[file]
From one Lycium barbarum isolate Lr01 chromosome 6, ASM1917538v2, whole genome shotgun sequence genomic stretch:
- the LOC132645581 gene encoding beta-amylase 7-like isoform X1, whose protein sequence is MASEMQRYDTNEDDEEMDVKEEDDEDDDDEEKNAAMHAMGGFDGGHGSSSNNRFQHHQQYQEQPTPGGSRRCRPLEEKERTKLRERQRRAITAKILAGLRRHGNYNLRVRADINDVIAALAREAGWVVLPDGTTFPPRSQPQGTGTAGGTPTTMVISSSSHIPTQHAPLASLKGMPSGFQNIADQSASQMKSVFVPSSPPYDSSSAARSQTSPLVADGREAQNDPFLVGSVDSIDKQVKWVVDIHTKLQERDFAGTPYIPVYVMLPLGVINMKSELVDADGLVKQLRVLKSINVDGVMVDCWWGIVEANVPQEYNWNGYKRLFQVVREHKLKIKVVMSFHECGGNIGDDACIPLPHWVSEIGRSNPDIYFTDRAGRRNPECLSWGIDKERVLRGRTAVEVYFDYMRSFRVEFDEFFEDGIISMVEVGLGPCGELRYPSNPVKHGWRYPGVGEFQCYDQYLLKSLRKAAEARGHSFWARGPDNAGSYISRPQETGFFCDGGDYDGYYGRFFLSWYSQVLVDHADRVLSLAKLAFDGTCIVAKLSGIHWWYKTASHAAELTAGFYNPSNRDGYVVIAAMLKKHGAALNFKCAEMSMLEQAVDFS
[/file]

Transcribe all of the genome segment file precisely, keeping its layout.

From one Lycium barbarum isolate Lr01 chromosome 6, ASM1917538v2, whole genome shotgun sequence genomic stretch:
- the LOC132645581 gene encoding beta-amylase 7-like isoform X1, whose protein sequence is MASEMQRYDTNEDDEEMDVKEEDDEDDDDEEKNAAMHAMGGFDGGHGSSSNNRFQHHQQYQEQPTPGGSRRCRPLEEKERTKLRERQRRAITAKILAGLRRHGNYNLRVRADINDVIAALAREAGWVVLPDGTTFPPRSQPQGTGTAGGTPTTMVISSSSHIPTQHAPLASLKGMPSGFQNIADQSASQMKSVFVPSSPPYDSSSAARSQTSPLVADGREAQNDPFLVGSVDSIDKQVKWVVDIHTKLQERDFAGTPYIPVYVMLPLGVINMKSELVDADGLVKQLRVLKSINVDGVMVDCWWGIVEANVPQEYNWNGYKRLFQVVREHKLKIKVVMSFHECGGNIGDDACIPLPHWVSEIGRSNPDIYFTDRAGRRNPECLSWGIDKERVLRGRTAVEVYFDYMRSFRVEFDEFFEDGIISMVEVGLGPCGELRYPSNPVKHGWRYPGVGEFQCYDQYLLKSLRKAAEARGHSFWARGPDNAGSYISRPQETGFFCDGGDYDGYYGRFFLSWYSQVLVDHADRVLSLAKLAFDGTCIVAKLSGIHWWYKTASHAAELTAGFYNPSNRDGYVVIAAMLKKHGAALNFKCAEMSMLEQAVDFS